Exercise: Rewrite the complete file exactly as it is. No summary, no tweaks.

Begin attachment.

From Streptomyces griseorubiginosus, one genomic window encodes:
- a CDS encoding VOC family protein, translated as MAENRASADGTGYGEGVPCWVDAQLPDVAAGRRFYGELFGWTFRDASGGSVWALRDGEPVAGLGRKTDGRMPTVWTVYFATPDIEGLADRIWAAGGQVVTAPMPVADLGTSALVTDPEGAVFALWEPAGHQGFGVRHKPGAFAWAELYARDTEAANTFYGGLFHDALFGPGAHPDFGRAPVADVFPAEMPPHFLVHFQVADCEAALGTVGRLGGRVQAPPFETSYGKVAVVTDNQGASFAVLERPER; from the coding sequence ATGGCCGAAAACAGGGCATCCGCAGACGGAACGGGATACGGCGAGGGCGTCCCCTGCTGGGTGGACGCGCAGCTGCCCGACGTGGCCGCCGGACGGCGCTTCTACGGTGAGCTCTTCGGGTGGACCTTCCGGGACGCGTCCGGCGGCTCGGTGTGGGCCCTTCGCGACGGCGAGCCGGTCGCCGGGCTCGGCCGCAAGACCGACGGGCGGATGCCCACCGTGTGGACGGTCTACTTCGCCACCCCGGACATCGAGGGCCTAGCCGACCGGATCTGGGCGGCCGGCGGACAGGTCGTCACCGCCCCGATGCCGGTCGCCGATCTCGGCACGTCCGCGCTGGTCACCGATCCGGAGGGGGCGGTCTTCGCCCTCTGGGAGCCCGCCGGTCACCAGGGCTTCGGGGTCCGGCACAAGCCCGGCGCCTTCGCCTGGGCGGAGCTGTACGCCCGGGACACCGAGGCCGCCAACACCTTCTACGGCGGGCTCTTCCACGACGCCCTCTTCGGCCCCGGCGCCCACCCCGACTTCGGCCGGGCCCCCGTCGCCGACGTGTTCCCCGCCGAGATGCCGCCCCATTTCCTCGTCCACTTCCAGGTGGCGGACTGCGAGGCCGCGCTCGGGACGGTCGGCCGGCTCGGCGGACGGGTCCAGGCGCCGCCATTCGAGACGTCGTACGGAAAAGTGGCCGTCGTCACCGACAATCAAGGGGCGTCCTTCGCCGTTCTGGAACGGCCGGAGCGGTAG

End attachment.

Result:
From Streptomyces griseorubiginosus, one genomic window encodes:
- a CDS encoding VOC family protein, translated as MAENRASADGTGYGEGVPCWVDAQLPDVAAGRRFYGELFGWTFRDASGGSVWALRDGEPVAGLGRKTDGRMPTVWTVYFATPDIEGLADRIWAAGGQVVTAPMPVADLGTSALVTDPEGAVFALWEPAGHQGFGVRHKPGAFAWAELYARDTEAANTFYGGLFHDALFGPGAHPDFGRAPVADVFPAEMPPHFLVHFQVADCEAALGTVGRLGGRVQAPPFETSYGKVAVVTDNQGASFAVLERPER; from the coding sequence ATGGCCGAAAACAGGGCATCCGCAGACGGAACGGGATACGGCGAGGGCGTCCCCTGCTGGGTGGACGCGCAGCTGCCCGACGTGGCCGCCGGACGGCGCTTCTACGGTGAGCTCTTCGGGTGGACCTTCCGGGACGCGTCCGGCGGCTCGGTGTGGGCCCTTCGCGACGGCGAGCCGGTCGCCGGGCTCGGCCGCAAGACCGACGGGCGGATGCCCACCGTGTGGACGGTCTACTTCGCCACCCCGGACATCGAGGGCCTAGCCGACCGGATCTGGGCGGCCGGCGGACAGGTCGTCACCGCCCCGATGCCGGTCGCCGATCTCGGCACGTCCGCGCTGGTCACCGATCCGGAGGGGGCGGTCTTCGCCCTCTGGGAGCCCGCCGGTCACCAGGGCTTCGGGGTCCGGCACAAGCCCGGCGCCTTCGCCTGGGCGGAGCTGTACGCCCGGGACACCGAGGCCGCCAACACCTTCTACGGCGGGCTCTTCCACGACGCCCTCTTCGGCCCCGGCGCCCACCCCGACTTCGGCCGGGCCCCCGTCGCCGACGTGTTCCCCGCCGAGATGCCGCCCCATTTCCTCGTCCACTTCCAGGTGGCGGACTGCGAGGCCGCGCTCGGGACGGTCGGCCGGCTCGGCGGACGGGTCCAGGCGCCGCCATTCGAGACGTCGTACGGAAAAGTGGCCGTCGTCACCGACAATCAAGGGGCGTCCTTCGCCGTTCTGGAACGGCCGGAGCGGTAG